Non-Public Personal Information (NPPI) is personal and private information that’s provided by a consumer to some entity for their use. This information includes the following examples:
- Name, address, income, social security number, or job information
- Information from transactions involving financial transactions including:
- Consumer account numbers, payment history, loan and deposit data, or debit card purchases
- New privacy regulations enacted across many countries of the world, including the General Data Privacy Regulations in the European Union, have included the following within their definitions of NPPI:
- genetic markers
- physical characteristics
- marital status
- religious and political affiliations, as well as
- sexual orientation
To understand what could be considered NPPI, one simply needs to ask, what has a group of people been persecuted for in the past? The answer to that is what could and should be considered NPPI for the purposes of data protection and privacy.
As an SMB or MSP Owner, Should I be Concerned with NPPI?
Related Terms: Personal Identifiable Information (PII)
What does this mean for an SMB?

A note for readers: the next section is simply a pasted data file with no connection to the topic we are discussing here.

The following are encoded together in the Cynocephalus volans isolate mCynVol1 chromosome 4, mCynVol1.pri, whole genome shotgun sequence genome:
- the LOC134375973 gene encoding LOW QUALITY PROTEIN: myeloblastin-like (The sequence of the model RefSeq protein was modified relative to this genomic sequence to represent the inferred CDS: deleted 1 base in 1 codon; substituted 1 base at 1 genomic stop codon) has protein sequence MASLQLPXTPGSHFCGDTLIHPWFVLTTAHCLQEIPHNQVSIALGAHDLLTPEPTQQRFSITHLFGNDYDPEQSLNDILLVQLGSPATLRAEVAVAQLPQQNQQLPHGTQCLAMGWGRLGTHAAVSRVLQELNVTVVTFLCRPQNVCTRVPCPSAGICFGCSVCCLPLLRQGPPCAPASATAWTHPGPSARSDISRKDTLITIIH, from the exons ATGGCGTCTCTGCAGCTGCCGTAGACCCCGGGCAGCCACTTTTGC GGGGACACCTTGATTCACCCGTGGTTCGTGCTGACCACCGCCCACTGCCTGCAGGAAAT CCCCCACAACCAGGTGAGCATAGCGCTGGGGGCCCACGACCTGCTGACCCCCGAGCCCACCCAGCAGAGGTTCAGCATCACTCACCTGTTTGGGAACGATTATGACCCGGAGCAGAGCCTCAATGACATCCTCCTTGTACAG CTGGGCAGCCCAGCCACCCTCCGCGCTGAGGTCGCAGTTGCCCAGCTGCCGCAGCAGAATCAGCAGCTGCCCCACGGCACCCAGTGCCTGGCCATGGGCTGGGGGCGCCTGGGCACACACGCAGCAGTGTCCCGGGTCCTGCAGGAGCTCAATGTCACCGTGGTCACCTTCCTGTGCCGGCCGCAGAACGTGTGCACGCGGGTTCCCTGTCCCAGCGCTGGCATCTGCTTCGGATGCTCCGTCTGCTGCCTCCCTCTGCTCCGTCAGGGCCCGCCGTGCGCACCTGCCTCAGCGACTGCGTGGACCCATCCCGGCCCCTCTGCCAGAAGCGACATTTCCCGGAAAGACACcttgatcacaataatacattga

Learn how to spot and avoid phishing attacks
- Train and test employees on phishing attacks
Phishing emails have tell-tale signs you can use to quickly and confidently identify them and delete them before they take advantage of you. Ask yourself these questions before proceeding. Was the email:
- From a strange email address
- Generically addressed (Dear Ma’am, Dear Sir)
- Contain spelling, grammar, and punctuation mistakes
- Have strange-looking links where you can’t tell what website you’re going to (i.e.: bit.ly, TinyURL, Ow.ly)
- Urging you to take critical immediate action of any kind
- Contain an attachment you are compelled to open which may contain malware, or in this IRS Fraud case, seek to collect your Non-Public Personal Information (NPPI).
- Adopt a Password Manager
- Password managers refuse to log you into a phishing attack website if you accidentally click on a phishing email.
- Password managers help you eliminate password reuse. A leading cause of account breaches where hackers reuse a stolen password from website A on website B.
- Password managers help you choose random, long passwords and eliminate typing them in when authenticating at websites, speeding up your shopping experiences